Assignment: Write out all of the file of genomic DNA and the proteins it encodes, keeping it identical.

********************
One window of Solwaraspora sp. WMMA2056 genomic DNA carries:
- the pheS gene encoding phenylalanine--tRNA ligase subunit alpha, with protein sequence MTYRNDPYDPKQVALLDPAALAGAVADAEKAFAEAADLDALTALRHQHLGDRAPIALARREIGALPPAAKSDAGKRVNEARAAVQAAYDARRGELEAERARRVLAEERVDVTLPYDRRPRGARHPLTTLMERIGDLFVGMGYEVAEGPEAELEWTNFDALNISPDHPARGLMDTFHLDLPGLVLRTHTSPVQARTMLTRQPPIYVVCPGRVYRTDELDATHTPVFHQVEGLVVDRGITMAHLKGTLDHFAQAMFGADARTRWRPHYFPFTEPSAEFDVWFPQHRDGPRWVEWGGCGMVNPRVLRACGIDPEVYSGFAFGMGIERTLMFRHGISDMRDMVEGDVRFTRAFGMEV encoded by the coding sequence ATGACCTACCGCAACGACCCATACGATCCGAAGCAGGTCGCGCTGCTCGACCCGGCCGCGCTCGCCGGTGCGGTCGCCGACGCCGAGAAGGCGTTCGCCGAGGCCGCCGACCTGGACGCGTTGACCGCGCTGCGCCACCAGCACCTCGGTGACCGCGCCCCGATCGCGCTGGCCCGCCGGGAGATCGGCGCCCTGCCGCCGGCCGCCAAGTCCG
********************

One window of Solwaraspora sp. WMMA2056 genomic DNA carries:
- the pheS gene encoding phenylalanine--tRNA ligase subunit alpha, with protein sequence MTYRNDPYDPKQVALLDPAALAGAVADAEKAFAEAADLDALTALRHQHLGDRAPIALARREIGALPPAAKSDAGKRVNEARAAVQAAYDARRGELEAERARRVLAEERVDVTLPYDRRPRGARHPLTTLMERIGDLFVGMGYEVAEGPEAELEWTNFDALNISPDHPARGLMDTFHLDLPGLVLRTHTSPVQARTMLTRQPPIYVVCPGRVYRTDELDATHTPVFHQVEGLVVDRGITMAHLKGTLDHFAQAMFGADARTRWRPHYFPFTEPSAEFDVWFPQHRDGPRWVEWGGCGMVNPRVLRACGIDPEVYSGFAFGMGIERTLMFRHGISDMRDMVEGDVRFTRAFGMEV encoded by the coding sequence ATGACCTACCGCAACGACCCATACGATCCGAAGCAGGTCGCGCTGCTCGACCCGGCCGCGCTCGCCGGTGCGGTCGCCGACGCCGAGAAGGCGTTCGCCGAGGCCGCCGACCTGGACGCGTTGACCGCGCTGCGCCACCAGCACCTCGGTGACCGCGCCCCGATCGCGCTGGCCCGCCGGGAGATCGGCGCCCTGCCGCCGGCCGCCAAGTCCG